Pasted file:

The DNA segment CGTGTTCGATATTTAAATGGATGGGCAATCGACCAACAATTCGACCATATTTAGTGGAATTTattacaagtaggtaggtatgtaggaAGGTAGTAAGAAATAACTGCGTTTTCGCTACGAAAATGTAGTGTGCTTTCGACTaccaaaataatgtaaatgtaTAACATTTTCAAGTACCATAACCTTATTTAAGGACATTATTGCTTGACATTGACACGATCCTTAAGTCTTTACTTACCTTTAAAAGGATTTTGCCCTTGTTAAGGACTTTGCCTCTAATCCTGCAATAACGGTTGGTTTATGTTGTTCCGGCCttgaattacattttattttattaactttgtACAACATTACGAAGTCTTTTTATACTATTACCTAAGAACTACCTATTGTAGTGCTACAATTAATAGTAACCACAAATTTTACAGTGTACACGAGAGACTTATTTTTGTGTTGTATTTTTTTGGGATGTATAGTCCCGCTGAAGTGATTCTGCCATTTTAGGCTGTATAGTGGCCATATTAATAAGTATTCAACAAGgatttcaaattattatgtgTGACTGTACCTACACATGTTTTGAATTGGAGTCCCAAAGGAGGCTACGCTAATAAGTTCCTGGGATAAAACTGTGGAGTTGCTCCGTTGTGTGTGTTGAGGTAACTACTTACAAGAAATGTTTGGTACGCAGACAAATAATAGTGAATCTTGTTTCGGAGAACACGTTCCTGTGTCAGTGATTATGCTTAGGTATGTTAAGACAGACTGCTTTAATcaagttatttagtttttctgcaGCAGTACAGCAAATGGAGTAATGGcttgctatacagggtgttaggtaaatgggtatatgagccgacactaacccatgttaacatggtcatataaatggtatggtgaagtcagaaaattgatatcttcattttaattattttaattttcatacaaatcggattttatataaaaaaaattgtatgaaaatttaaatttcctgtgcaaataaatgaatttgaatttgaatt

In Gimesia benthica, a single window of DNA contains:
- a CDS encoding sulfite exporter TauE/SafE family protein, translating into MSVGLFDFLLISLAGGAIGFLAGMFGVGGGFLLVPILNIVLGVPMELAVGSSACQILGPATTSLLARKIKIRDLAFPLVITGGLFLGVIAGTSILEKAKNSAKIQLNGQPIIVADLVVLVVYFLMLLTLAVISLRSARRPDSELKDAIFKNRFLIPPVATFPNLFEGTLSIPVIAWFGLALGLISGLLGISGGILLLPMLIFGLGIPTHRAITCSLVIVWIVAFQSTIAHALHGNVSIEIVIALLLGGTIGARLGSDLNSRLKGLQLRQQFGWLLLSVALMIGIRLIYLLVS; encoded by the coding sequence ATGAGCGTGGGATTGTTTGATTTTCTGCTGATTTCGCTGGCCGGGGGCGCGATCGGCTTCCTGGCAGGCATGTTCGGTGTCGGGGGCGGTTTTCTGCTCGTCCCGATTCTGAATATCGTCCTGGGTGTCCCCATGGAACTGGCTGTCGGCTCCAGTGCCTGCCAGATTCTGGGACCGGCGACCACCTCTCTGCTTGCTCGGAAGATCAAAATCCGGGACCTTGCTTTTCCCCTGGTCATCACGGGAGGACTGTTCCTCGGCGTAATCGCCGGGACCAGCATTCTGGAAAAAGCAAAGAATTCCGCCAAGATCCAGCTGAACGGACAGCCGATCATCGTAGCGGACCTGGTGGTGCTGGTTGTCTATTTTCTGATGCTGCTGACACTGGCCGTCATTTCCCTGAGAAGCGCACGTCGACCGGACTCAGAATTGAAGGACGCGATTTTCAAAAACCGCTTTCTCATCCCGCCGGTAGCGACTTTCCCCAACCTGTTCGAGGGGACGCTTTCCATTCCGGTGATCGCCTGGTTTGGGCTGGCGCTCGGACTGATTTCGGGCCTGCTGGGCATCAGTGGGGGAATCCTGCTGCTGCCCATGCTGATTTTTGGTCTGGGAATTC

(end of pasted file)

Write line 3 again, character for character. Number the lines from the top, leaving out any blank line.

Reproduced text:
- a CDS encoding sulfite exporter TauE/SafE family protein, translating into MSVGLFDFLLISLAGGAIGFLAGMFGVGGGFLLVPILNIVLGVPMELAVGSSACQILGPATTSLLARKIKIRDLAFPLVITGGLFLGVIAGTSILEKAKNSAKIQLNGQPIIVADLVVLVVYFLMLLTLAVISLRSARRPDSELKDAIFKNRFLIPPVATFPNLFEGTLSIPVIAWFGLALGLISGLLGISGGILLLPMLIFGLGIPTHRAITCSLVIVWIVAFQSTIAHALHGNVSIEIVIALLLGGTIGARLGSDLNSRLKGLQLRQQFGWLLLSVALMIGIRLIYLLVS; encoded by the coding sequence ATGAGCGTGGGATTGTTTGATTTTCTGCTGATTTCGCTGGCCGGGGGCGCGATCGGCTTCCTGGCAGGCATGTTCGGTGTCGGGGGCGGTTTTCTGCTCGTCCCGATTCTGAATATCGTCCTGGGTGTCCCCATGGAACTGGCTGTCGGCTCCAGTGCCTGCCAGATTCTGGGACCGGCGACCACCTCTCTGCTTGCTCGGAAGATCAAAATCCGGGACCTTGCTTTTCCCCTGGTCATCACGGGAGGACTGTTCCTCGGCGTAATCGCCGGGACCAGCATTCTGGAAAAAGCAAAGAATTCCGCCAAGATCCAGCTGAACGGACAGCCGATCATCGTAGCGGACCTGGTGGTGCTGGTTGTCTATTTTCTGATGCTGCTGACACTGGCCGTCATTTCCCTGAGAAGCGCACGTCGACCGGACTCAGAATTGAAGGACGCGATTTTCAAAAACCGCTTTCTCATCCCGCCGGTAGCGACTTTCCCCAACCTGTTCGAGGGGACGCTTTCCATTCCGGTGATCGCCTGGTTTGGGCTGGCGCTCGGACTGATTTCGGGCCTGCTGGGCATCAGTGGGGGAATCCTGCTGCTGCCCATGCTGATTTTTGGTCTGGGAATTC